Pellet reduction properties under different blast furnace operating conditions
Abstract (Summary)One of the aims of modern blast furnace (BF) ironmaking is to reduce coke consumption. One way is to increase the injection of reduction agents, such as pulverized coal. An increase in pulverized coal injection rate (PCR) will affect the blast furnace process and the conditions for iron oxide reduction. Changes in PCR influence the composition of the ascending gases and the in-furnace temperature isotherms. The performed tests involve full-scale, pilot and laboratory investigations. Raw material sampling of, among other things, pellets was carried out during a period of fluctuations in the hot metal Si content at the SSAB BF No. 3 at Luleå. Although differences in pellet low-temperature reduction disintegration and the high-temperature breakdown were observed, the reduction behaviours during blast furnace simulation tests were almost identical. Differences in the hot metal Si content in a production blast furnace were difficult to correlate to raw material properties, since the process conditions were changed in order to control the heat level of the blast furnace. Tests in the LKAB Experimental Blast Furnace (EBF) were carried out under different pre-set process conditions. Injection of high-volatile (HV) coal resulted in a higher reduction potential in the ascending gas due to a higher H2 content and an increased shaft temperature compared to operation with low-volatile (LV) coal. A higher pellet reduction degree was attained in pellets taken out with the upper shaft probe during operation with the HV coal compared to injection of the LV coal. The differences receded through the shaft and no differences in pellet reduction degree that can be correlated to the pre-set process conditions were observed in samples taken out with the lower shaft probe. However, differences in the pellet texture were observed. For the HV coal, a higher pellet strength but also an increase in generation of Femet fines, was observed compared to operation with the LV coal. Different Femet textures were observed in the pellet depending on the choice of injection coal type. The pore size increased and the Femet areas became smoother during HV coal operation compared to during LV coal operation. The present results indicate that it was likely that the Femet texture in the pellet periphery influenced the generation of Femet fines, which left the EBF with the top gas. Further study on the subject is suggested. The present investigations showed an increased carburization of Femet and an increase in the K content in pellets taken out with the lower shaft probe during injection of the HV coal. Blast furnace simulation laboratory reduction tests for hypothetical PCR indicated that an increase in hypothetical PCR was necessary to compensate for the decrease in reduction time between a slow and a fast temperature profile. The reduction time influenced the Femet texture in the pellet periphery. Blast furnace simulation laboratory reduction for simulated PCR based on measurements in the EBF showed that larger pores were observed in the Femet pellet periphery at high PCR. At simulated low PCR the Femet was denser. A grain texture was observed in the pellet core after the simulated low PCR, a phenomenon not found in pellets from the simulated high PCR tests. The present results indicated that the texture differences were introduced in the beginning of the reduction. Results from the EBF tests and laboratory reduction experiments implied that high H2 levels in the reduction gas, high heating rates and temperature levels were the requirements for formation of a pellet periphery with large pores.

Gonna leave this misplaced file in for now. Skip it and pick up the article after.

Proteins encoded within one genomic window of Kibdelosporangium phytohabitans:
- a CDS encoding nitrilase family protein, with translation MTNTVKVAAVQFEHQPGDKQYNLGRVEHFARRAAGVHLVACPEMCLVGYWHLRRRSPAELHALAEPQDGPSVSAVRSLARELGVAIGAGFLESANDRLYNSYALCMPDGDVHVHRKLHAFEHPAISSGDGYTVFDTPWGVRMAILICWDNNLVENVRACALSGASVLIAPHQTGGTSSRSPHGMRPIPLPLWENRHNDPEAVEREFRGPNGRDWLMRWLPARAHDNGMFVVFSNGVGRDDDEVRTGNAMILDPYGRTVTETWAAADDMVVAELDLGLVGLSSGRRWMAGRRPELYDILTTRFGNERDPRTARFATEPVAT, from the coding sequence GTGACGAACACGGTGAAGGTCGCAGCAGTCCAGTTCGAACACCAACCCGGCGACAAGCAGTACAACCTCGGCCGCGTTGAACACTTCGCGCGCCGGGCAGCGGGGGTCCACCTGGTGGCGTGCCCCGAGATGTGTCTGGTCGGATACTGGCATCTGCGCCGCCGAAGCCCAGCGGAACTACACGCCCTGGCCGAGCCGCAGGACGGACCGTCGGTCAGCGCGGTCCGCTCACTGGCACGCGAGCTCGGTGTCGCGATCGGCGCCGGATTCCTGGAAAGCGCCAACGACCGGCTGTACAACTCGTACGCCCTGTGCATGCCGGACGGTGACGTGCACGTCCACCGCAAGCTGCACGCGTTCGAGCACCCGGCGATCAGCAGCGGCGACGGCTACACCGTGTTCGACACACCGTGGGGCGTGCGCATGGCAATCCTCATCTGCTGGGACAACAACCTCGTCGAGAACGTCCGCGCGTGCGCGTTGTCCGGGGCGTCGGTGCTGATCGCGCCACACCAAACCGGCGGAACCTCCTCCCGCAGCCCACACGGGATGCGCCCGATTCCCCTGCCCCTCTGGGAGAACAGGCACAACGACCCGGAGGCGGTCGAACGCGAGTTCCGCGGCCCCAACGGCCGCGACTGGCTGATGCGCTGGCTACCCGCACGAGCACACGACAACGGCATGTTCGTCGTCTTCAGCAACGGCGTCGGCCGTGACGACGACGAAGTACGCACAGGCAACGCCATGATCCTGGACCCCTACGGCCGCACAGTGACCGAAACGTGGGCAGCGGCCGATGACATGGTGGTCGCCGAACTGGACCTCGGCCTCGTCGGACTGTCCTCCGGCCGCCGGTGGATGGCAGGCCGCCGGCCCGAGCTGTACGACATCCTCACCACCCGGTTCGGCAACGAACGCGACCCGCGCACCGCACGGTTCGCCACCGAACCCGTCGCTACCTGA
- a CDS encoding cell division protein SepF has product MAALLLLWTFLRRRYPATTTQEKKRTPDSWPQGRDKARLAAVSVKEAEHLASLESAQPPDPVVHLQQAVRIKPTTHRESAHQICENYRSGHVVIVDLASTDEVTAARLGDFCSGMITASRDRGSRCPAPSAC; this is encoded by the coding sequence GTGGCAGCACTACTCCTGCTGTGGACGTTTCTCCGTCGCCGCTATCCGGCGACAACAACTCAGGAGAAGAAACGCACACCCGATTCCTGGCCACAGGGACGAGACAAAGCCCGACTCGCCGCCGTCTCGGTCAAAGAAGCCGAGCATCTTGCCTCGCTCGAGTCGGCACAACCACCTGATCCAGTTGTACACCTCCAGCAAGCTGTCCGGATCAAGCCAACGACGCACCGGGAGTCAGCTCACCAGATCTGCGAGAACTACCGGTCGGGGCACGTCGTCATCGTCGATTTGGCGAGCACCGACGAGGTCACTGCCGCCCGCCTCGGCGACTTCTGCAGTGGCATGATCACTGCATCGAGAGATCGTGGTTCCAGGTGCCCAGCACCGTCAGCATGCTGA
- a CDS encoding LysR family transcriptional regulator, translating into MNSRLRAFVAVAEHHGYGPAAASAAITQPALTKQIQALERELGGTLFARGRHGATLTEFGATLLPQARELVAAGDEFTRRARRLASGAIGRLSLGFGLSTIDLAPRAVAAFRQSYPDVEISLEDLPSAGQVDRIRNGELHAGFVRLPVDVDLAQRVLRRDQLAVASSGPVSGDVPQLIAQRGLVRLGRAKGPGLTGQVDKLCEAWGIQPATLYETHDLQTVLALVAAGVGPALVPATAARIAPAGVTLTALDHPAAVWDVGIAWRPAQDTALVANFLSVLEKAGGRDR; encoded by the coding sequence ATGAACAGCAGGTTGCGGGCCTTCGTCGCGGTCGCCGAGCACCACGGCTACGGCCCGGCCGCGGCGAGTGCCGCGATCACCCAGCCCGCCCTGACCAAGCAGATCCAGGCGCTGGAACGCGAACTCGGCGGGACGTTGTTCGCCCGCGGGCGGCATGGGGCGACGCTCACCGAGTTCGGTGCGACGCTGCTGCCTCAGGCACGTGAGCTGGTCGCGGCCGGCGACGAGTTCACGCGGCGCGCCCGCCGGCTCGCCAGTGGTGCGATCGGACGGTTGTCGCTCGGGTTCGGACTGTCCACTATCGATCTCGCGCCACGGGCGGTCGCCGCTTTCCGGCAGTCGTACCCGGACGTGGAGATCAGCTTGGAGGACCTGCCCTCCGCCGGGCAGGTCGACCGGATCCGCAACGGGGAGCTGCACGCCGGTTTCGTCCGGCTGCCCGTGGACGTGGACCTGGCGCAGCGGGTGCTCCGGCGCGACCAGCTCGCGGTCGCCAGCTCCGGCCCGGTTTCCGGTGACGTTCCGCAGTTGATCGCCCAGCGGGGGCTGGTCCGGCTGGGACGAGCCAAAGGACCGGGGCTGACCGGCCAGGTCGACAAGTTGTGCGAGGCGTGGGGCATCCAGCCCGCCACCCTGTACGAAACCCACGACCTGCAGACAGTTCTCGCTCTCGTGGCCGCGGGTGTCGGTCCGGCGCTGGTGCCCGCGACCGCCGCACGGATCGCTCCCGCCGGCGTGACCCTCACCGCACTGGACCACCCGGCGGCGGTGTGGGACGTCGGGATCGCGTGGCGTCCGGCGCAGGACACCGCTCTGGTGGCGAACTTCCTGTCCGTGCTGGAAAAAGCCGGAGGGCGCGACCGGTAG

School:Luleå tekniska universitet
Source Type:Master's Thesis
Date of Publication:01/01/2006